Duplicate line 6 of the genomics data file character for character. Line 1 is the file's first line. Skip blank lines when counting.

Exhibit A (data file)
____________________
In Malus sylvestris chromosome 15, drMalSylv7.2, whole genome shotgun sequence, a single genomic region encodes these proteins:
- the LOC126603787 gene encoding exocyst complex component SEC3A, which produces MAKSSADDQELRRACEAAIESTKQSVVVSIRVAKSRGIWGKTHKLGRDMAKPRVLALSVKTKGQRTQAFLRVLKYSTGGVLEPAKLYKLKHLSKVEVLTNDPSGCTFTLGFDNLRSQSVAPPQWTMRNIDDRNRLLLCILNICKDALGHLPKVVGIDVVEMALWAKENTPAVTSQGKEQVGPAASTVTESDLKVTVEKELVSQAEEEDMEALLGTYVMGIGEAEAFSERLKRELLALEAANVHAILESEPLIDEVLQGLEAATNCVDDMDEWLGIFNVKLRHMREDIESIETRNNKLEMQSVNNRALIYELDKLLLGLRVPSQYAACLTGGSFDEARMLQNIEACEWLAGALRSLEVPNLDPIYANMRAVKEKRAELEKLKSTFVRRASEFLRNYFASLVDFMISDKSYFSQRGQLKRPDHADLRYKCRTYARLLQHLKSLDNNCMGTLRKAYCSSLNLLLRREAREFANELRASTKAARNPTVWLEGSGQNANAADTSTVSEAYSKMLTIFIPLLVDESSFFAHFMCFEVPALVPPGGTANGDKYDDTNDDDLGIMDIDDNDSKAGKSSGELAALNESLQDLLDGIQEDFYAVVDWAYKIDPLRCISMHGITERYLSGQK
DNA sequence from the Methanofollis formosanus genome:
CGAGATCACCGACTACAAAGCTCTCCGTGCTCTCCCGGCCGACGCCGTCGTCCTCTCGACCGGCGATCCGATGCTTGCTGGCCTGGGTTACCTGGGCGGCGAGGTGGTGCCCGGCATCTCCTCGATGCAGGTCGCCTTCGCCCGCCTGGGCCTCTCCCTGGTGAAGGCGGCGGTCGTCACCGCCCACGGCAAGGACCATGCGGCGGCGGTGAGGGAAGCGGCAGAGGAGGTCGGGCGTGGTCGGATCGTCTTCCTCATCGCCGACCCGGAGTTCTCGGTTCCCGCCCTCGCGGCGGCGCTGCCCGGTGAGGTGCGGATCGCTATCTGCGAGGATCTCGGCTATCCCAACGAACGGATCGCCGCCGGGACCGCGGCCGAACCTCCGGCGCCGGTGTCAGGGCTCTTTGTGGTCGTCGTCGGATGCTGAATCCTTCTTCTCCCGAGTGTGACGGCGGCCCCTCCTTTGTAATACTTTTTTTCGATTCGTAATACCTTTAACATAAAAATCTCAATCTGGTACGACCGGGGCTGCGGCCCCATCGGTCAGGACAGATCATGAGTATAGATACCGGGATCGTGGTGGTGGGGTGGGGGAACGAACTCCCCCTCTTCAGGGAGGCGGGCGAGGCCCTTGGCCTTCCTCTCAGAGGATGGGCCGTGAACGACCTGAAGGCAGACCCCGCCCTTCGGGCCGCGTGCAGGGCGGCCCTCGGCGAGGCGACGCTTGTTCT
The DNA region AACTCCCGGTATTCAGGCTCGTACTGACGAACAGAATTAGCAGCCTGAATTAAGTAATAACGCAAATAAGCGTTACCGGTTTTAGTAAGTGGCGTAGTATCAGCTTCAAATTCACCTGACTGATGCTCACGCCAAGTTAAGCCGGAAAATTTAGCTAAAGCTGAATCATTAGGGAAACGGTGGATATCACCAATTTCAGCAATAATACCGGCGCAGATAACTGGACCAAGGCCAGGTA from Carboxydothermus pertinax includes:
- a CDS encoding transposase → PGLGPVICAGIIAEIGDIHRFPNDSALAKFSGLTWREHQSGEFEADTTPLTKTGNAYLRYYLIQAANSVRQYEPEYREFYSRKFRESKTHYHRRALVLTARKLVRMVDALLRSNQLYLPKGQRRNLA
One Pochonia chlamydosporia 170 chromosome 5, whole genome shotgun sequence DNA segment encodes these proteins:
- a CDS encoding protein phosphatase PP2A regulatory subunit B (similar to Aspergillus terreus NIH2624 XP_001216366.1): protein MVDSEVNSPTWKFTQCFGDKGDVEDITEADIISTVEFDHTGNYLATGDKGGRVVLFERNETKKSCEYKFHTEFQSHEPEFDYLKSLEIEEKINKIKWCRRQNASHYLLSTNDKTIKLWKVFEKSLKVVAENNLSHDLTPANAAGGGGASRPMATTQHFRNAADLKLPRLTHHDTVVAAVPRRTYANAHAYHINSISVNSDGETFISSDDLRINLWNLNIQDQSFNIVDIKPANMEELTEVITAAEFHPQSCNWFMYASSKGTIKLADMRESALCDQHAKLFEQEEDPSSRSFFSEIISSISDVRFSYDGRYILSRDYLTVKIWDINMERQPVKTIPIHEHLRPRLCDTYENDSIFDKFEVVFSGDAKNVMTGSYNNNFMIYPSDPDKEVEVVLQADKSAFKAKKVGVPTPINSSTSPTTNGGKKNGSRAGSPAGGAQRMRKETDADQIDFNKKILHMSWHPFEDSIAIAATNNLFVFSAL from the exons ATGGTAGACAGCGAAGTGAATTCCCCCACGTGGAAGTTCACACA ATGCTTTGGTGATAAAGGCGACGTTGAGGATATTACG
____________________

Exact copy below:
- a CDS encoding transposase → PGLGPVICAGIIAEIGDIHRFPNDSALAKFSGLTWREHQSGEFEADTTPLTKTGNAYLRYYLIQAANSVRQYEPEYREFYSRKFRESKTHYHRRALVLTARKLVRMVDALLRSNQLYLPKGQRRNLA